How Dominic Wilkins and Kobe Bryant helped athletes overcome devastating injuries

The first thing Dominic Wilkins does is remember the pain in the back of her leg. The second thing is to prepare for the phone to ring.

Because when an NBA legend has accomplished what was previously considered impossible — recovering from a torn Achilles tendon — people want to know how she did it.

“I remember it like it was yesterday,” Wilkins said over the phone. “I’m sorry for anyone who had that. It’s a horrible, horrific injury.”

Directly and indirectly, Wilkins’ advice put all three American basketball teams in a position to win gold medals, because the 2.7-inch-wide torn tendon is what united the men’s basketball team with the women’s three-on-three and five-on-five teams. .

Kevin Durant, Brianna Stewart and Kelsey Bloom had injuries 14 months apart. The three made it to the Olympics representing the United States, recovering from an injury that Wilkins had unbelievably overcome nearly 30 years ago.

Kobe Bryant writhes in pain after rupturing his Achilles tendon in 2013.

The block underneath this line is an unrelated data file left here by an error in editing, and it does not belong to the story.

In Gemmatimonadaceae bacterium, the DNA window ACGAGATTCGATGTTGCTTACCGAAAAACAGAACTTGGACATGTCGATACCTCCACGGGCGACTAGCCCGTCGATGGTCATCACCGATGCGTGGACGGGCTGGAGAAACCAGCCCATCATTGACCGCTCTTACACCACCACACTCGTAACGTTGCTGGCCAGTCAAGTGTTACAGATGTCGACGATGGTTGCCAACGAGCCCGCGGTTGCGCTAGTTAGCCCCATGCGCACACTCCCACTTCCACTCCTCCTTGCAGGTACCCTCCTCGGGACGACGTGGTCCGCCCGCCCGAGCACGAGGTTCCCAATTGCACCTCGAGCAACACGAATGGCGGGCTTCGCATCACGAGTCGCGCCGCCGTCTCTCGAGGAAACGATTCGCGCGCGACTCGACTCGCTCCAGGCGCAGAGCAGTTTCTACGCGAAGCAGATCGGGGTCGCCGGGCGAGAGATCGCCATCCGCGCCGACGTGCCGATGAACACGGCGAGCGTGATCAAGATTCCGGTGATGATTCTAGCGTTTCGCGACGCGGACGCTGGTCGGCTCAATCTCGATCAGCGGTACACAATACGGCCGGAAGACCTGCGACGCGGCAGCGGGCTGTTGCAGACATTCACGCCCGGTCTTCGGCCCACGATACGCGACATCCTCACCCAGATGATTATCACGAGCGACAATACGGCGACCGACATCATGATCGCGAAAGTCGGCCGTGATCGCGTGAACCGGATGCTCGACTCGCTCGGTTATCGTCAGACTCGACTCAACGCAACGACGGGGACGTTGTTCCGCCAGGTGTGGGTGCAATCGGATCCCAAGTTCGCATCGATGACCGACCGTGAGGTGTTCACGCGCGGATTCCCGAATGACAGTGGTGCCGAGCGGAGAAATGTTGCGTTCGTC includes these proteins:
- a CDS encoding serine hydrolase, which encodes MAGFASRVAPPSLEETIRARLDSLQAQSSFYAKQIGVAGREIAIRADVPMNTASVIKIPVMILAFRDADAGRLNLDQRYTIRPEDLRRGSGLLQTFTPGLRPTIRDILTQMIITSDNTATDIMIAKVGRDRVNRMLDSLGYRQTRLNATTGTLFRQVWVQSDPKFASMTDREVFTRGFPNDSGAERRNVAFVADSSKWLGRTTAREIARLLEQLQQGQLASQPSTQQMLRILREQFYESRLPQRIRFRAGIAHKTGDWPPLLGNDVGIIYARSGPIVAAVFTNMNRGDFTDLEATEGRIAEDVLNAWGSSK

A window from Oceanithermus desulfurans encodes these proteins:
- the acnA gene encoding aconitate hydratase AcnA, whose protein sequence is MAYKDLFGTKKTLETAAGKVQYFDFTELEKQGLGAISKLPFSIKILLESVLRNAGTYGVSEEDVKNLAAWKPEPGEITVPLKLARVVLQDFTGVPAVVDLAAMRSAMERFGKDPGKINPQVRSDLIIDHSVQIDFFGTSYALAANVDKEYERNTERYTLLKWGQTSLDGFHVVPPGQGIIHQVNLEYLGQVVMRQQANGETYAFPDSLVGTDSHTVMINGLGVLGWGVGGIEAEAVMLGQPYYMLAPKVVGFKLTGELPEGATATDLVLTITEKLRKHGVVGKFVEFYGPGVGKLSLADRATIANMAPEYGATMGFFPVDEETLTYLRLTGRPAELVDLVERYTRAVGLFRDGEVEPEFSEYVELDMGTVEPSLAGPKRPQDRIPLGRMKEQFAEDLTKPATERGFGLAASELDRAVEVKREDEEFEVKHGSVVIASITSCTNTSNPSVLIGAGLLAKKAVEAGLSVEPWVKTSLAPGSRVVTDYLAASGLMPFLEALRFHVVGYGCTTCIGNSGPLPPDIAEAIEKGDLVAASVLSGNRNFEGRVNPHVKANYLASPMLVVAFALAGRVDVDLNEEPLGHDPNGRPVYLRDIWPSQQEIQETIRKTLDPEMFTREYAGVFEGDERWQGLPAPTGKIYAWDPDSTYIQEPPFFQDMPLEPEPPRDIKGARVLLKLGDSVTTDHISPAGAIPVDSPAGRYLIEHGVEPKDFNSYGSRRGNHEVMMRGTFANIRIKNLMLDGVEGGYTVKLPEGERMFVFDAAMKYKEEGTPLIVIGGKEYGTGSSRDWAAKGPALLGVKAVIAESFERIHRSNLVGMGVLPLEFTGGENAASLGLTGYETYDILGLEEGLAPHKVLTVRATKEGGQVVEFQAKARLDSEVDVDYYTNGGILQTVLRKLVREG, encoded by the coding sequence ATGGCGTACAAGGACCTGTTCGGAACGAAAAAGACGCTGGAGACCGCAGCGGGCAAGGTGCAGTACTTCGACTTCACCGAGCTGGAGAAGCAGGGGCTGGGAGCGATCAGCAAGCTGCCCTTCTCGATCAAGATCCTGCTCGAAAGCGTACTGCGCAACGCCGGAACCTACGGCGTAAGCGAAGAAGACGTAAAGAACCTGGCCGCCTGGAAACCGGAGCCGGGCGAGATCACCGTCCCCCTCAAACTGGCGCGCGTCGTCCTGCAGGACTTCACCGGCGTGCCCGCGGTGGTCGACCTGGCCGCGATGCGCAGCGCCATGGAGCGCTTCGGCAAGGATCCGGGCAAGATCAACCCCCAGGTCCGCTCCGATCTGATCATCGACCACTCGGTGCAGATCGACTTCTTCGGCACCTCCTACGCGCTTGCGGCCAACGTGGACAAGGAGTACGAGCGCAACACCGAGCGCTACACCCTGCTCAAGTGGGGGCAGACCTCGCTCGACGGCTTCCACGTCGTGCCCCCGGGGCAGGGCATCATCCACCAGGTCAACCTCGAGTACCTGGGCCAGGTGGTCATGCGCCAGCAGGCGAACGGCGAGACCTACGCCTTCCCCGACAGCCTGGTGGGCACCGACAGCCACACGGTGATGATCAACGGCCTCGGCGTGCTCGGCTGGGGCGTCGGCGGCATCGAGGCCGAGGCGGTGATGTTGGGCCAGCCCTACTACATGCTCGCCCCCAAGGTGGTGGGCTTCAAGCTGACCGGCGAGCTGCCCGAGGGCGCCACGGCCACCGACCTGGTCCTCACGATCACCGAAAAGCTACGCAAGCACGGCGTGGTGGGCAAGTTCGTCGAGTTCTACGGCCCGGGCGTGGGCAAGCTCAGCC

(Robert Gautier/Los Angeles Times)

This has made him a mentor to many players who have had to face a recovery process that can last more than a year. And if the player didn’t talk to Wilkins about what it would take to get back to normal, that player would almost certainly have had that conversation with someone who actually spoke to the Hall of Famer.

When Kobe Bryant tore his Achilles tendon in 2013, studies showed that more than a third of players with that injury had never played another NBA game.

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So Bryant turned to the man who fared better than anyone before him, Wilkins, who somehow came back nine months after his tendon came off like the tip of his jaws to score 32 points in his first game.

“Kobe was a special person, very special to me,” Wilkins said. “He asked me, ‘How can you go back? What did you do?’ And so we shared different ideas about what it would take to get back to the level it was before.”